In the Bloomberg-Harris Poll survey found, 40% of young people said they felt happy to be living at home, while one-third said they felt smart for making the choice to live with family. And 87% said they thought people shouldn't be judged for living at home. "I've never had any negative opinions about it, even from older generations," Clark told me. "When the cost of living and housing is so high, everyone gets it."

Not everyone is on board, though. In a Pew survey conducted in October 2021, more than one-third of Americans said they thought it was bad for society for young adults to live with their parents. Only 16% said it was a good thing. With sky-high rent prices, many young people feel like they have no choice, but whether living at home actually works in their favor is a different question.

A 2019 report from the Urban Institute found that those who lived with their parents between the ages of 25 and 34 were significantly less likely to be homeowners 10 years later. The research compared people who had rented or purchased their own place with those who were living with their parents. It found that after a decade, 32% of young adults who initially lived with their parents had still not achieved independent living, while nearly all previous renters and homeowners had.

For those who did buy a home after living with their parents, it doesn't seem like they had any kind of leg up. The median home values were consistent regardless of their living arrangement a decade earlier: Both groups reported median home values between $200,000 and $210,000.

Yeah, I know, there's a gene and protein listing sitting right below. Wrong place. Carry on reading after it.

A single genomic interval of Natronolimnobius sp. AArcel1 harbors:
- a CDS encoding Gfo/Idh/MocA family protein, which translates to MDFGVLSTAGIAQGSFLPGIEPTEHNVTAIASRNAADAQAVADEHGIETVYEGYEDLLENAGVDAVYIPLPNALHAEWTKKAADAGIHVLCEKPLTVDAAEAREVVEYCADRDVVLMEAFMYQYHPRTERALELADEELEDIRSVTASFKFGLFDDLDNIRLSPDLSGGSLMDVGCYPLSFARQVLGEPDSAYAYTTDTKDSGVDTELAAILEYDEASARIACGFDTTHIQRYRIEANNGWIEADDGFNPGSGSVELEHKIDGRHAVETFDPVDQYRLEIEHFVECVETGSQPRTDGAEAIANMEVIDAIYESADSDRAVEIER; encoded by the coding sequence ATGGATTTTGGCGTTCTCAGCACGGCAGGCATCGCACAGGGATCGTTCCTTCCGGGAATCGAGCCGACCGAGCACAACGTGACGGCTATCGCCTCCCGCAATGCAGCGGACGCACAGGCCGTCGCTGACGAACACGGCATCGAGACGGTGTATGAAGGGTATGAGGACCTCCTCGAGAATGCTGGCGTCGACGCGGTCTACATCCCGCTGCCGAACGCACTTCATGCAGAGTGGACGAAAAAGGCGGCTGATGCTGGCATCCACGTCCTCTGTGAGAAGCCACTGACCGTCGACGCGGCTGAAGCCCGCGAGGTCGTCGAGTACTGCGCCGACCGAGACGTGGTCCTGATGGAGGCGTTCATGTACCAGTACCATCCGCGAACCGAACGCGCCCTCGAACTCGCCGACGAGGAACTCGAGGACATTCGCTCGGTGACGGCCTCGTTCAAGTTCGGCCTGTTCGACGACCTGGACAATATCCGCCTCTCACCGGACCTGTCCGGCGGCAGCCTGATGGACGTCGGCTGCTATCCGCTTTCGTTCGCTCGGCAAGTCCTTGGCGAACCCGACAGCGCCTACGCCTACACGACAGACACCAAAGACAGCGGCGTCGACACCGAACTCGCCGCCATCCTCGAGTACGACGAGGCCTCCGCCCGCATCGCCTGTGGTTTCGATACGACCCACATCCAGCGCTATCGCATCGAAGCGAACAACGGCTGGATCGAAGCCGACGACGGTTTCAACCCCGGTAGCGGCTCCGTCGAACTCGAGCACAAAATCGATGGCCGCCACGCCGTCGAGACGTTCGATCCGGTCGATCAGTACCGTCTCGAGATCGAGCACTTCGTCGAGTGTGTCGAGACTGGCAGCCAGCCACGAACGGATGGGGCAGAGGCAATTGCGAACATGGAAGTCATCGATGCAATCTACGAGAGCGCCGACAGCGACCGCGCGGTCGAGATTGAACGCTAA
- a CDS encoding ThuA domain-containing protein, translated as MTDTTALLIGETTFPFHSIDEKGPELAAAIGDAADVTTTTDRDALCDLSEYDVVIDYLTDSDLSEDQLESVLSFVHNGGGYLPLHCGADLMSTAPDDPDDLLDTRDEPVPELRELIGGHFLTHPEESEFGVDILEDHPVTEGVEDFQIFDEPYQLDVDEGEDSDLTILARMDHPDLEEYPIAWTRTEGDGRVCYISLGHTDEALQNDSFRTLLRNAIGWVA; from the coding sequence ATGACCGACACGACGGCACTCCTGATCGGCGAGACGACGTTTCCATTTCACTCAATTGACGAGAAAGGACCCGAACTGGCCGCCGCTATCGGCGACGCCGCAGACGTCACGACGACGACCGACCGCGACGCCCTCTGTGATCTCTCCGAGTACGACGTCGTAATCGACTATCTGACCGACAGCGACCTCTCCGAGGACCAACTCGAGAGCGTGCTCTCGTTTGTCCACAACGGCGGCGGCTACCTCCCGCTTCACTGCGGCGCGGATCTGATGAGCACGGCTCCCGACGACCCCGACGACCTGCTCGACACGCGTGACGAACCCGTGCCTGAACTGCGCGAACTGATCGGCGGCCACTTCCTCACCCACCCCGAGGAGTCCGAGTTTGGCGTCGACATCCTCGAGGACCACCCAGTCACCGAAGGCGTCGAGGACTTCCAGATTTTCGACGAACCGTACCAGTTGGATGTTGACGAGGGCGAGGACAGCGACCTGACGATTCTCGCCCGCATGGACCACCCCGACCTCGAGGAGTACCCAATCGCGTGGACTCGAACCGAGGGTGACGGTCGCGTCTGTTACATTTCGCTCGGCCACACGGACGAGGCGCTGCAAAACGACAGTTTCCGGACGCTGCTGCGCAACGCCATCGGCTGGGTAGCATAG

Then there is the emotional burden. Sarah Obutor moved back into her family home in Georgia after being forced to take medical leave from college because of her mental health. At 20, she feels the cost of being stuck at home. "They still sort of see you as a child, no matter how old you are," she said. Her two older siblings, 27 and 29, are also living at home, but Obutor can't wait to get out. She plans on going back to college in the fall and intends to live on campus. Her hope is that once she graduates, she will be able to find a place on her own.

Your 20s used to be the time where you committed to marriage or raising young children. Now those responsibilities don't come for most people until almost a decade later.

In research conducted in 2017, those who had boomeranged to their parental home reported significantly higher levels of depressive symptoms. A study from 2022 found additional time spent with parents or family could cause tension with those who'd moved back home. "If you live with your family, you still want to be yourself," Prabash Edirisingha, an assistant professor in consumer culture and marketing at Northumbria University, said. "Part of that is having interpersonal boundaries and personal space. In a multigenerational family, especially if you're living in a cramped, crowded space, it's going to be very tough."